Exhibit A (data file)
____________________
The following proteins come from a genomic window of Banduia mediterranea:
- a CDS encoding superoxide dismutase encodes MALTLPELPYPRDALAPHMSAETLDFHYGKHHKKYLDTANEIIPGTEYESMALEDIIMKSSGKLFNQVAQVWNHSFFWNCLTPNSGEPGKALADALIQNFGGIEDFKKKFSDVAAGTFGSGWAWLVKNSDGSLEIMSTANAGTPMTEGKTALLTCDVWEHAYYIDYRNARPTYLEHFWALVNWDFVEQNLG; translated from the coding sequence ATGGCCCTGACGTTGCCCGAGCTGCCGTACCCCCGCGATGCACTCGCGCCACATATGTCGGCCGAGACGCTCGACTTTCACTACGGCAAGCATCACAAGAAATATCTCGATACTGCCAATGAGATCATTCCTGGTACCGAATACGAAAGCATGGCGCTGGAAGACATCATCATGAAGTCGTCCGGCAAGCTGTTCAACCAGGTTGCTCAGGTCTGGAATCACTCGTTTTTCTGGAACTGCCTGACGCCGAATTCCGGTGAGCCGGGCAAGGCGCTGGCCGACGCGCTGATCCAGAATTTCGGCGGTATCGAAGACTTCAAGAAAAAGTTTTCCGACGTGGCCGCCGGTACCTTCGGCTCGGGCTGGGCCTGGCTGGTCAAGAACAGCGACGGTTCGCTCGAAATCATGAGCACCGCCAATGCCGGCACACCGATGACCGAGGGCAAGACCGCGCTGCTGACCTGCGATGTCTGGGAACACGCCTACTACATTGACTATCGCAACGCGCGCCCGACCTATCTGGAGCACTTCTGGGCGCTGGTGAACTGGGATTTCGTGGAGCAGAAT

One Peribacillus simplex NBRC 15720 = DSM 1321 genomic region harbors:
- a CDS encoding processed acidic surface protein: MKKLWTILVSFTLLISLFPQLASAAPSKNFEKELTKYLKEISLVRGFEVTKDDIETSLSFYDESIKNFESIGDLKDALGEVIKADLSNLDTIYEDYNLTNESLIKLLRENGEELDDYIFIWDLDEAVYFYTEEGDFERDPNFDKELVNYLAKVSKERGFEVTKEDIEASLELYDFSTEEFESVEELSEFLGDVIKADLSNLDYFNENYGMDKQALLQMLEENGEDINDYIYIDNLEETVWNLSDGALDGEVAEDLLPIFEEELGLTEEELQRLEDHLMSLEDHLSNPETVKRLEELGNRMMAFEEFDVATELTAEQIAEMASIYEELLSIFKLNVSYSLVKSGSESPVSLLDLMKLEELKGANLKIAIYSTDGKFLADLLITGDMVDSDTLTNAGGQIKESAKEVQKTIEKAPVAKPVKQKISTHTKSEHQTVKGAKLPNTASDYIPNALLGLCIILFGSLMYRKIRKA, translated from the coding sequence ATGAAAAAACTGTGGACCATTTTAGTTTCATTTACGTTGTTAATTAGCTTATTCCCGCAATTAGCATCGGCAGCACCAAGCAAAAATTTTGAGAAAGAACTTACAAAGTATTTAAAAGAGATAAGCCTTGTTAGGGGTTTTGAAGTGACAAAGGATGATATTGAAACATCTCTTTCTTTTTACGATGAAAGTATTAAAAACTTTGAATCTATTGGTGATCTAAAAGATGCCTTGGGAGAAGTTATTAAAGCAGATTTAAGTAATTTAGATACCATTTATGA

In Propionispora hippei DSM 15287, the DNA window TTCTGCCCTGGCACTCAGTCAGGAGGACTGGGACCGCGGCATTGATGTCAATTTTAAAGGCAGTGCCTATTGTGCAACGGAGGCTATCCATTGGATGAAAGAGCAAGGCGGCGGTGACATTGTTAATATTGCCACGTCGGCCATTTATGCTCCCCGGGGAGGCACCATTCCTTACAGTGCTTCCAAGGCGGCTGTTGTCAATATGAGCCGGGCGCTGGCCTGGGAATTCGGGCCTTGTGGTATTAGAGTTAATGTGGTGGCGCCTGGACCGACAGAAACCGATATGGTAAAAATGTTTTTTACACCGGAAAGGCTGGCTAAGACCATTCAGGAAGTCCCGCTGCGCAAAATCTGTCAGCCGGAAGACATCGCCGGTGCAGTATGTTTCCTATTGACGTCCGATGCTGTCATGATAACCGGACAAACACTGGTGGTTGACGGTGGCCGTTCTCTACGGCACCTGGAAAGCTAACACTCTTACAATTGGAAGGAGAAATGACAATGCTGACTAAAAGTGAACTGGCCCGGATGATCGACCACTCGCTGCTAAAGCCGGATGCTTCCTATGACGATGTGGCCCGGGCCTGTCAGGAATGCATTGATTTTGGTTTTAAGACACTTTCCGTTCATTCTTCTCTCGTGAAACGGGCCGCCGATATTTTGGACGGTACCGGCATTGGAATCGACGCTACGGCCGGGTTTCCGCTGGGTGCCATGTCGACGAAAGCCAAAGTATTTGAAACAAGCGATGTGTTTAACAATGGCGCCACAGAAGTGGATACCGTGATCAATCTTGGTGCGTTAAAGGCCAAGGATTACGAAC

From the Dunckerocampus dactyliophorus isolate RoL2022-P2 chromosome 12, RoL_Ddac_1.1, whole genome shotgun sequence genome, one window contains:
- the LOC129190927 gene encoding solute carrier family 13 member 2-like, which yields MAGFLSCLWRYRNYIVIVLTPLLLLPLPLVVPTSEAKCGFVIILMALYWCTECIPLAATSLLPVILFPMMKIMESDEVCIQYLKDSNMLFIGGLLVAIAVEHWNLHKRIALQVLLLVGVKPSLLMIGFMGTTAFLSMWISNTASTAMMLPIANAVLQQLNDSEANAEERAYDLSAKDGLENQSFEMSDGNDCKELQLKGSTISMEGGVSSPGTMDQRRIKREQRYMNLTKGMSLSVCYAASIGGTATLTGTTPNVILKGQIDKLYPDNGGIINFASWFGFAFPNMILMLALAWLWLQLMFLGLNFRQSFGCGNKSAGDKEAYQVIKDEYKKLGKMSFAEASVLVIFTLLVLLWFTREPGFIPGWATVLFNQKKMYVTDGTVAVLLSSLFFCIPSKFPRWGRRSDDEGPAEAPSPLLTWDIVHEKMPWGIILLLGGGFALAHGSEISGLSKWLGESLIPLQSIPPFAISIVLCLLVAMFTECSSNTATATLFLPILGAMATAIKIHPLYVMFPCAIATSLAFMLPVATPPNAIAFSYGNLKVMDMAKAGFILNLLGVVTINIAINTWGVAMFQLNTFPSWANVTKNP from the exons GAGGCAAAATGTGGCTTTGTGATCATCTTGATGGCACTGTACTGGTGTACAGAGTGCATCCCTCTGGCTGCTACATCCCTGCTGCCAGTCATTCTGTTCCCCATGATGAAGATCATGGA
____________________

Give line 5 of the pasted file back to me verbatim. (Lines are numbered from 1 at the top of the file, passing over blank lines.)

In Propionispora hippei DSM 15287, the DNA window TTCTGCCCTGGCACTCAGTCAGGAGGACTGGGACCGCGGCATTGATGTCAATTTTAAAGGCAGTGCCTATTGTGCAACGGAGGCTATCCATTGGATGAAAGAGCAAGGCGGCGGTGACATTGTTAATATTGCCACGTCGGCCATTTATGCTCCCCGGGGAGGCACCATTCCTTACAGTGCTTCCAAGGCGGCTGTTGTCAATATGAGCCGGGCGCTGGCCTGGGAATTCGGGCCTTGTGGTATTAGAGTTAATGTGGTGGCGCCTGGACCGACAGAAACCGATATGGTAAAAATGTTTTTTACACCGGAAAGGCTGGCTAAGACCATTCAGGAAGTCCCGCTGCGCAAAATCTGTCAGCCGGAAGACATCGCCGGTGCAGTATGTTTCCTATTGACGTCCGATGCTGTCATGATAACCGGACAAACACTGGTGGTTGACGGTGGCCGTTCTCTACGGCACCTGGAAAGCTAACACTCTTACAATTGGAAGGAGAAATGACAATGCTGACTAAAAGTGAACTGGCCCGGATGATCGACCACTCGCTGCTAAAGCCGGATGCTTCCTATGACGATGTGGCCCGGGCCTGTCAGGAATGCATTGATTTTGGTTTTAAGACACTTTCCGTTCATTCTTCTCTCGTGAAACGGGCCGCCGATATTTTGGACGGTACCGGCATTGGAATCGACGCTACGGCCGGGTTTCCGCTGGGTGCCATGTCGACGAAAGCCAAAGTATTTGAAACAAGCGATGTGTTTAACAATGGCGCCACAGAAGTGGATACCGTGATCAATCTTGGTGCGTTAAAGGCCAAGGATTACGAAC